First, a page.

Self-isolation for COVID-19
Self-isolation (staying in your room) means staying indoors and completely avoiding contact with other people. This includes people you live with. It is sometimes called self-quarantine.
You no longer need to restrict your movements if you are a close contact, but you must self-isolate if you develop symptoms.
If you are at high risk from COVID-19, you should continue to follow public health advice to protect yourself from COVID-19 and use your own judgement to stay safe in public and crowded places.
When do I need to self isolate?
Do I need to get tested for COVID-19?
Many people no longer need to get tested. If you have symptoms of COVID-19, you should check if you need to take a test.
How long do I self-isolate for?
You should self-isolate as soon as you notice symptoms of COVID-19 or get a positive COVID-19 test result (PCR or antigen test).
If you get a positive PCR or antigen test, you need to self-isolate for 7 days from the date of your test or from when your symptoms started. Either of these are day zero when you’re counting your days of self-isolation. You can stop isolating after 7 days if you have had no symptoms for the last 48 hours.
If you have symptoms of COVID-19 but did not get tested, you should immediately self-isolate and continue for 48 hours after your symptoms end.
If you have symptoms of COVID-19, and you get a negative PCR or antigen test result, you should continue to self-isolate until you have not had any symptoms for 48 hours
If your child is aged under 12 and tests positive for COVID-19 or has symptoms, they need to isolate until both apply:
- They have not had a high temperature or other symptoms for 48 hours
- It’s been 7 days since they developed symptoms
Close contacts without symptoms
If you are a close contact of somebody who has tested positive for COVID-19, look out for symptoms of COVID-19. Close contacts with no symptoms of COVID-19 do not need to self-isolate or restrict movements.
How to self-isolate
You should completely avoid contact with other people. You should also avoid:
- Going outside unless you have your own outdoor space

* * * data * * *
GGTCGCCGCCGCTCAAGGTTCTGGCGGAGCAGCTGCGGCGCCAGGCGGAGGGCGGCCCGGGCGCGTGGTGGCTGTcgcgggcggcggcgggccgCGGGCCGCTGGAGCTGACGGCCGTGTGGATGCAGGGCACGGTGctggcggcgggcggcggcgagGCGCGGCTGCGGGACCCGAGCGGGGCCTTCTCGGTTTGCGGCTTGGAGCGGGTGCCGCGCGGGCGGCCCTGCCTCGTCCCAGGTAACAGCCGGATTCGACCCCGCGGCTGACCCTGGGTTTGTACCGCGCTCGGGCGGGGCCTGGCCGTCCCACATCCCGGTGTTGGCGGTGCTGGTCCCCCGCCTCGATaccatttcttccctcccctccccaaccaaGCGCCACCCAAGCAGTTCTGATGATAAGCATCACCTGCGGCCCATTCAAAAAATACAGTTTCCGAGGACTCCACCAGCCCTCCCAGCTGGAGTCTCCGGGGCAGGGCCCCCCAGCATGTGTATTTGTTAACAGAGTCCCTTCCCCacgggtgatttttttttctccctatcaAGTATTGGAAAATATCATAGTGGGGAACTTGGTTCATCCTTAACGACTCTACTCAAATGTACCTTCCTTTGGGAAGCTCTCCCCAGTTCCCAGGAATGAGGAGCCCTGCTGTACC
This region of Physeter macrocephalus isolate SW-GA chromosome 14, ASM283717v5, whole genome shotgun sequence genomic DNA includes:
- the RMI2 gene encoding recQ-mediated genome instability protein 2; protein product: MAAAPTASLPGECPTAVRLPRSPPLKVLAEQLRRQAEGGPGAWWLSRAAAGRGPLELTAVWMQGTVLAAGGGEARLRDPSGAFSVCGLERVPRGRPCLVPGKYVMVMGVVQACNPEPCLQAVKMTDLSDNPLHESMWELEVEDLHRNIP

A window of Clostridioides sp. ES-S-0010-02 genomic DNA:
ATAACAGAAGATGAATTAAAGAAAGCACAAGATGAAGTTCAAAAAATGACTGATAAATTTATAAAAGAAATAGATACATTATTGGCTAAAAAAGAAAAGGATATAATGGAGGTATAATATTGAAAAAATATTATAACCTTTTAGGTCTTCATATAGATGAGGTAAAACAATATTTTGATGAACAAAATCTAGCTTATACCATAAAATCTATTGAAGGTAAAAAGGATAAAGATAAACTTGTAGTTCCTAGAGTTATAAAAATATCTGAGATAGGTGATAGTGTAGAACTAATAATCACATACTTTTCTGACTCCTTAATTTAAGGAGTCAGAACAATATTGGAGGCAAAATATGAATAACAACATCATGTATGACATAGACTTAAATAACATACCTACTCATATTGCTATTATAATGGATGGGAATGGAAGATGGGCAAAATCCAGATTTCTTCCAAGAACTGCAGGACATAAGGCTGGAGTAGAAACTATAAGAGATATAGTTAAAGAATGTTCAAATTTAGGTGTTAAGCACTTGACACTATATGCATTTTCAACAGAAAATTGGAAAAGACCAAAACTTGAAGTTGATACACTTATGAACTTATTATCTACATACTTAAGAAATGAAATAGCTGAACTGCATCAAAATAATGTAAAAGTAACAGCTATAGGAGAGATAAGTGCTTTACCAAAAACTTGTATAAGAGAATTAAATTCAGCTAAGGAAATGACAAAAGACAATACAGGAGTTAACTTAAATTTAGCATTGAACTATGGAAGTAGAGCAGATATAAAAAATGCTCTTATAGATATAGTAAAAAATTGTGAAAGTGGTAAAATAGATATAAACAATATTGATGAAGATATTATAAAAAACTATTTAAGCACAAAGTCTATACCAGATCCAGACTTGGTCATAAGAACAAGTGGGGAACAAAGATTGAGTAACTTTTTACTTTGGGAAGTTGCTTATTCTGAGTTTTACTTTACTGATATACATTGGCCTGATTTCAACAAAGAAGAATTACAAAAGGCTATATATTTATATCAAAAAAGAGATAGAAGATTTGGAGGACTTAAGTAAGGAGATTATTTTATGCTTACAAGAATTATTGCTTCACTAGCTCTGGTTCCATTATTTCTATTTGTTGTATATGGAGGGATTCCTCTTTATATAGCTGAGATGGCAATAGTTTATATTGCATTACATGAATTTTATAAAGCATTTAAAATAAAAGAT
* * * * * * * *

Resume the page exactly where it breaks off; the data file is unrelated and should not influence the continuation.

- Going to work, school, religious services or public areas
- Sharing items
- Using public transport or taxis
- Inviting visitors to your home
- Going to the shop or pharmacy
Visit hse.ie for further information about how to self-isolate, including what to do if you are living with other people and what to do if you are living alone. You can also read about how to care for someone who is self-isolating.
If you have COVID-19 and have scheduled a COVID-19 vaccine or booster appointment, you should postpone this until after you have recovered. Check how long you should wait to get your vaccine after getting COVID-19.
You can read more about the supports available when you are restricting your movements or self-isolating and how to get tested for COVID-19.
What do I do after self-isolating?
When you stop self-isolating after 7 days, you need to take extra care for another 3 days to reduce the risk of passing on COVID-19.
- Limit close contact with other people outside your household
- Wear a face covering
- Avoid contact with anyone who is at higher risk of severe illness from COVID-19
- Work from home unless it is essential to go to work in person
You can stop isolating if you only have a mild cough or changes to your sense of smell – these can last for weeks after the infection has gone.
Caring for someone who cannot self-isolate
It's not possible to ask children aged under 12 to isolate on their own. They will need an adult to look after them. If you are caring for someone who cannot self-isolate, choose one person to look after the person isolating. This should be someone who is in good health, under 70 years and fully vaccinated against COVID-19 if possible.
The HSE website has more information about caring for someone who cannot self-isolate.